Growing up in the Young & Rubicam school of strategic planning, I’m a big believer in the notion of relevant differentiation. Years removed from my planning days, I still judge the advertising I’m exposed to against this concept. So today when I viewed TV spots for two new Microsoft ad campaigns, I was surprised at how one company could simultaneously succeed and fail at their attempt for relevant differentiation.
Kinect for Xbox 360
This arguably is the strongest of the three launch spots. In a very simple and adorable manner, Microsoft cleverly demonstrates what makes the Kinect different from the Wii or Playstation Move. The moment the children drop to the floor, it completely sold me. This truly isn’t like any other video game peripheral. The otherads do a fine job demonstrating the tagline, “You Are The Controller”, but do so using gameplay that at first blush looks no different than a group playing Wii Sports together. Cute kids + interesting finger gestures + falling to the floor = you’ve never played a game like this before.
Windows Phone 7
Really Microsoft…really? Is the ad entertaining? Yes. Is it relevant? Most definitely. When it comes to being totally absorbed with the iPhone, I am the guiltiest party. So this ad has relevance for days. But where is the differentiation? There is a promise of differentiation with the hint of the clever Windows Phone 7 (I could do a whole post on horrible product nomenclature) UI at the end. But that is hardly a compelling product demonstration.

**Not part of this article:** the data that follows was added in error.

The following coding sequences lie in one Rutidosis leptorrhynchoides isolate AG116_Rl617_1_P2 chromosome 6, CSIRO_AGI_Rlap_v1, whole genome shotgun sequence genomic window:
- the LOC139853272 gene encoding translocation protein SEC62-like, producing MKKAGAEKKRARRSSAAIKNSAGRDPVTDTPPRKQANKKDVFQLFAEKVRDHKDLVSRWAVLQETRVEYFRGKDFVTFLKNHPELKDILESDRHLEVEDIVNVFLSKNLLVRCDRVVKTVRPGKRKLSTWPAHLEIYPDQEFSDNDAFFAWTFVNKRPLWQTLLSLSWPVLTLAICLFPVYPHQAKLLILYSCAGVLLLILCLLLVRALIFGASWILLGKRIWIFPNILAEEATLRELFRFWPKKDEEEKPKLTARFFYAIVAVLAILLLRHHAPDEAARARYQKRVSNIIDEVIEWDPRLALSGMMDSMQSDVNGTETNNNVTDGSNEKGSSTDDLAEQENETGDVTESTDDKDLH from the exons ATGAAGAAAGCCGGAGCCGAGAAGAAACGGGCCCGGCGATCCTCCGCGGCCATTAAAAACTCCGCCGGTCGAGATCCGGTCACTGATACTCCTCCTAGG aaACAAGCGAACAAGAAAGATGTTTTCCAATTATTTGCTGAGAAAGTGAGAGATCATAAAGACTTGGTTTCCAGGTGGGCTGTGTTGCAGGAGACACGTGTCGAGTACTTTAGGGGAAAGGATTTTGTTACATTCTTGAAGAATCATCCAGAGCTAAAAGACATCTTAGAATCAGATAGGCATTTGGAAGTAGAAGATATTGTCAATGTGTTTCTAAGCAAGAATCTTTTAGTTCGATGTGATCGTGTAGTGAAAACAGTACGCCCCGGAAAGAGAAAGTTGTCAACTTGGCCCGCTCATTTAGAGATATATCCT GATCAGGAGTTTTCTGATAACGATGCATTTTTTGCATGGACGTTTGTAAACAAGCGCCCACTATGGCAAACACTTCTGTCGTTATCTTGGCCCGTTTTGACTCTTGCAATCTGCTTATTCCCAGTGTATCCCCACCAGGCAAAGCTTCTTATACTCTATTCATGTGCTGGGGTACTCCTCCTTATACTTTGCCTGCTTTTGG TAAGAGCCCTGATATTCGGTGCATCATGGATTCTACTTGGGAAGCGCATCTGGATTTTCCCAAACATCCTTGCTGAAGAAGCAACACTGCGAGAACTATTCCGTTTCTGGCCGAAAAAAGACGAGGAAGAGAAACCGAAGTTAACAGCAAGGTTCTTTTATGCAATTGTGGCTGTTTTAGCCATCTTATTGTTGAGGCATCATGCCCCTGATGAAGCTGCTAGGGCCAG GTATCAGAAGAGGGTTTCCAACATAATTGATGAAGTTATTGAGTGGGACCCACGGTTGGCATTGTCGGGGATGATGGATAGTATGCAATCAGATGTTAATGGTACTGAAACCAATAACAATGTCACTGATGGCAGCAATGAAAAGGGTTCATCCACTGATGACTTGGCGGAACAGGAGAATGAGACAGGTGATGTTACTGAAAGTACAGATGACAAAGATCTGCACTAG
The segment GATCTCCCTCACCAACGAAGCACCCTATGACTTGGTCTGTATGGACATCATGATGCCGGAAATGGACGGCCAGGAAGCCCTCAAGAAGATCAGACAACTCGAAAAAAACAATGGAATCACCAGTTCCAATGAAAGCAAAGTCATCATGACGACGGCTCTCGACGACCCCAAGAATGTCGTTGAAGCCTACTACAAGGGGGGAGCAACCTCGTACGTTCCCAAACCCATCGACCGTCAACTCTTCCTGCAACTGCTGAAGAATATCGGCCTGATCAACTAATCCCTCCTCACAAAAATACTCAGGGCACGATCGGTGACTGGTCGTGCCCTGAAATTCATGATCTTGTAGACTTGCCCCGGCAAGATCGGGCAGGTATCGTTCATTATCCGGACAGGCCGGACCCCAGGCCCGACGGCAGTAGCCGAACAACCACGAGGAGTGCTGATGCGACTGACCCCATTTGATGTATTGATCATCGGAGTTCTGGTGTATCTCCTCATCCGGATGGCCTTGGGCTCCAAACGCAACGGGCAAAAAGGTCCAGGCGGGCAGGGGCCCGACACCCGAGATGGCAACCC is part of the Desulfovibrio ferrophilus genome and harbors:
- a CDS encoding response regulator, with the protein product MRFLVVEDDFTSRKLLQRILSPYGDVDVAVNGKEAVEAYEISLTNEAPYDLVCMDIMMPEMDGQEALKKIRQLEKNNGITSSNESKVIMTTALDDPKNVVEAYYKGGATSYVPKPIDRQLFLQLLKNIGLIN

Microsoft has become the tech brand we love to hate. Although it continues to develop some amazingly well designed products (Xbox 360, Photosynth, Bing), people don’t view the company as an innovator. So if you plan to make a big statement about being different, you need to demonstrate just how different you are. Both this ad and the other launch ad do nothing to prove Microsoft has created something wholly different from iPhone or Android.
Clearly the ads aimed at grabbing our attention first and foremost. But while they may generate awareness, they fail to change opinion. Microsoft has to win both hearts and minds and they need to do so by demonstrating differentiation first and foremost.